Sunday, 24 February 2013

Bone marrow contains distinct stem cell niches

In a recent study, researchers from the Washington University School of Medicine present, for the first time, the existence of more than one stem cell niches in bone marrow tissue. Their findings have the potential to improve the effects of chemotherapy and accelerate the recovery followed after a hematopoietic stem cell transplantation.

During the experiments, the scientists conditionally deleted a critical gene (CXCL12) in a group of mice, from candidate niche cells in the bone marrow and assessed the effects on hematopoietic stem cells (HSCs). CXCL12 is a key-component that keeps HSCs healthy. Eventually, they discovered that each stem cell niche holds only certain blood stem cells that are nourished by a unique set of support cells.

The study strongly indicates that there is not only one stem cell niche in the bone marrow but instead there is one niche for stem cells destined to become blood cells and another one for stem cells destined to become cells of the immune system (e.g. lymphocytes like B-cells and T-cells).

Image of a human lymphocyte
Picture of a human lymphocyte

According to the researchers, the findings are very important as they indicate that it may be possible to selectively intervene to different stem cell populations belonging to different bone marrow stem cell niches. For example, one theoretical application would be a drug that encourages transplanted hematopoietic stem cells to establish themselves faster and more efficiently to their new environment. Essentially, this would result in a faster recovery for people who have received a HSC transplant.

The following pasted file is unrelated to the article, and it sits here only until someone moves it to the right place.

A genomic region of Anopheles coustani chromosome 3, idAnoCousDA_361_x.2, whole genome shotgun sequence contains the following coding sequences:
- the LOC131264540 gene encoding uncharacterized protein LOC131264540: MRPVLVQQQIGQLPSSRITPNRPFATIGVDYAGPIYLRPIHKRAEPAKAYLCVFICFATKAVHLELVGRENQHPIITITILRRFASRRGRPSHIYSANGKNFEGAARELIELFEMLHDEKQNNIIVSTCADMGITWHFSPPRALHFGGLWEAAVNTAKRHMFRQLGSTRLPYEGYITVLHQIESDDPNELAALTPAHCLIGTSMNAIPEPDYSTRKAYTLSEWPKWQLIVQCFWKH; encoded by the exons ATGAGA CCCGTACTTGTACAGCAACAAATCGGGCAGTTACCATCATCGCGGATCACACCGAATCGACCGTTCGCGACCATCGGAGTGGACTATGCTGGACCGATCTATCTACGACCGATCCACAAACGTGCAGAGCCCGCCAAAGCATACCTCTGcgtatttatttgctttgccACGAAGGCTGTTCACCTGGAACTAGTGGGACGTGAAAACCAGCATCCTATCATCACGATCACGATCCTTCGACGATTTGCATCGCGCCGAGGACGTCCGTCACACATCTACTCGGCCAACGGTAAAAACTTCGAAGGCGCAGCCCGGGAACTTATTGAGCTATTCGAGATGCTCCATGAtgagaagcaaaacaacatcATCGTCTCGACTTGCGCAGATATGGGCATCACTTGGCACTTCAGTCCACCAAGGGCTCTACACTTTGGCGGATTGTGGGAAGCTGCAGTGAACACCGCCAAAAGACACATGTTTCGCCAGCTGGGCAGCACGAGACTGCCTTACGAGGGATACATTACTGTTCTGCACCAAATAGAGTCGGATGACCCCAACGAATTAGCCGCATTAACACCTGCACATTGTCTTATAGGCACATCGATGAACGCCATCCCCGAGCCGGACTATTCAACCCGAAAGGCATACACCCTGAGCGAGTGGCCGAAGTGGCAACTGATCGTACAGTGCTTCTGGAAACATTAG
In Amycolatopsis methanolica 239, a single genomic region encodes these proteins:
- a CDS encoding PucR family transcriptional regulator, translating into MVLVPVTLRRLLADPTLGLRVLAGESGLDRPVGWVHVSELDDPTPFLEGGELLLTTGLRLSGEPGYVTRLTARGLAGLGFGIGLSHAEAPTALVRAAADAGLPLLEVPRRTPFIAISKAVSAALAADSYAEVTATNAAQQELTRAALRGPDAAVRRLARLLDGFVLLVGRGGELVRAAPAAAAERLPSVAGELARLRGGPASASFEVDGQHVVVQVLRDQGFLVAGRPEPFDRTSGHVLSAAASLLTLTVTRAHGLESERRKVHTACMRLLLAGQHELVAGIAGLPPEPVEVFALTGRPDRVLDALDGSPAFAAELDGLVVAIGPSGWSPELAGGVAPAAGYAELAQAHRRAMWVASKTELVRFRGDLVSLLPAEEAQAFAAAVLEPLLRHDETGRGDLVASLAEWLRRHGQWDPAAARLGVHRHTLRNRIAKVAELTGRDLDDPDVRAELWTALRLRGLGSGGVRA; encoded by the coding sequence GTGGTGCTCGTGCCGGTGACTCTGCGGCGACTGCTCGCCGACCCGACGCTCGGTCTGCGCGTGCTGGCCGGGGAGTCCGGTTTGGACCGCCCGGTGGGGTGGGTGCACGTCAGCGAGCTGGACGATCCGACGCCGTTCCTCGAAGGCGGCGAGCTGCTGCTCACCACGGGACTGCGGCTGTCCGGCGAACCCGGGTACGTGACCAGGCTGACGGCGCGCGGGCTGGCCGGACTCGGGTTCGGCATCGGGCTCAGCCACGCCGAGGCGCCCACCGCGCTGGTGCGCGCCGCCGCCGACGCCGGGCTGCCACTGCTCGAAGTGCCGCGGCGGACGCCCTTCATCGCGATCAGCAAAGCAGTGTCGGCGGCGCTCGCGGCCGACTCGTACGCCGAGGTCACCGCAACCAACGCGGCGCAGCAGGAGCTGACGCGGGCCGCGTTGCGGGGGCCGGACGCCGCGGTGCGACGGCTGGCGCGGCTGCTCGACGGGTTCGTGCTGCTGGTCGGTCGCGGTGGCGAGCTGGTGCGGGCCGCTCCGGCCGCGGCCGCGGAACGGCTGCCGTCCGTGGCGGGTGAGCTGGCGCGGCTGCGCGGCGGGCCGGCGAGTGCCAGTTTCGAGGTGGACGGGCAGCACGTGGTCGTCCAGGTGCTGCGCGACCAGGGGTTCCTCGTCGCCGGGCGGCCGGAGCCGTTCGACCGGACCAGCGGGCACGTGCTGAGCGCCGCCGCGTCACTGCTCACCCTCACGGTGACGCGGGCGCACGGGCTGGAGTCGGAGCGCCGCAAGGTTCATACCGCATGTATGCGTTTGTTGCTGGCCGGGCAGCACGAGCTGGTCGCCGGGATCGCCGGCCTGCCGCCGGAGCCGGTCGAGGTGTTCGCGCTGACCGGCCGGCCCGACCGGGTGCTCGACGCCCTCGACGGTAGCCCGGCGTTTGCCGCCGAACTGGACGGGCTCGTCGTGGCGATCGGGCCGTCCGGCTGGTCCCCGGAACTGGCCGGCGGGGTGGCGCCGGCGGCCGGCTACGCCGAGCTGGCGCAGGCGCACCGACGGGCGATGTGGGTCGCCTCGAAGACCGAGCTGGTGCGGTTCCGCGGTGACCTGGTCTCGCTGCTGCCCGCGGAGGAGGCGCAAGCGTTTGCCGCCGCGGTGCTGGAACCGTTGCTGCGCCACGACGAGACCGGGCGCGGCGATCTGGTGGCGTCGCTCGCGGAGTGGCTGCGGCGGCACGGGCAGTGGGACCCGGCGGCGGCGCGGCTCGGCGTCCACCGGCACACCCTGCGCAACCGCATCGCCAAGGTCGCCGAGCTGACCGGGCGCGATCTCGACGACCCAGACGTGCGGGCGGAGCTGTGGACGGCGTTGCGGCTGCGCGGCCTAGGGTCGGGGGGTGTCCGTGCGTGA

A second application would be a drug that can alter the niche where cancer cells hide, pushing them into the bloodstream. There, their ability to withstand the effects of chemotherapy would be greatly reduced.

Hematopoietic stem cell transplant

Daniel Link, senior author of the study said:

“Our results offer hope for targeting these niches to treat specific cancers or to improve the success of stem cell transplants. Already, we and others are leading clinical trials to evaluate whether it is possible to disrupt these niches in patients with leukaemia or multiple myeloma.” 

As mentioned before, the study strongly indicates that disruption to these niches could potentially increase the effects of chemotherapy. A phase II pilot study, led by oncologist Geoffrey Uy, is currently running with the purpose to examine if a specific drug, G-CSF, has this exact property. The trial will enrol patients with lymphoblastic leukaemia that has either recurred or is resistant to treatment and will be carried out in the Siteman Cancer Center. The drug is already approved by the FDA and is used in certain cancer patients to accelerate recovery after chemotherapy, by stimulating the production of new white blood cells.

However, in this clinical trial the drug will be given 5 days prior to receiving the chemotherapy and not after, as the standard protocol is. Hopefully, G-CSF does have the capacity to disrupt the protective environment of the bone marrow niche where cancer cells hide, making them more vulnerable to the chemotherapy that will follow.

“Next, we hope to understand how stem cell niches can be manipulated to help patients undergoing stem cell transplants.” said Link.

Reference
Greenbaum, A., Hsu, Y., Day, R., Schuettpelz, L., Christopher, M., Borgerding, J., Nagasawa, T., & Link, D. (2013). CXCL12 in early mesenchymal progenitors is required for haematopoietic stem-cell maintenance Nature DOI: 10.1038/nature11926

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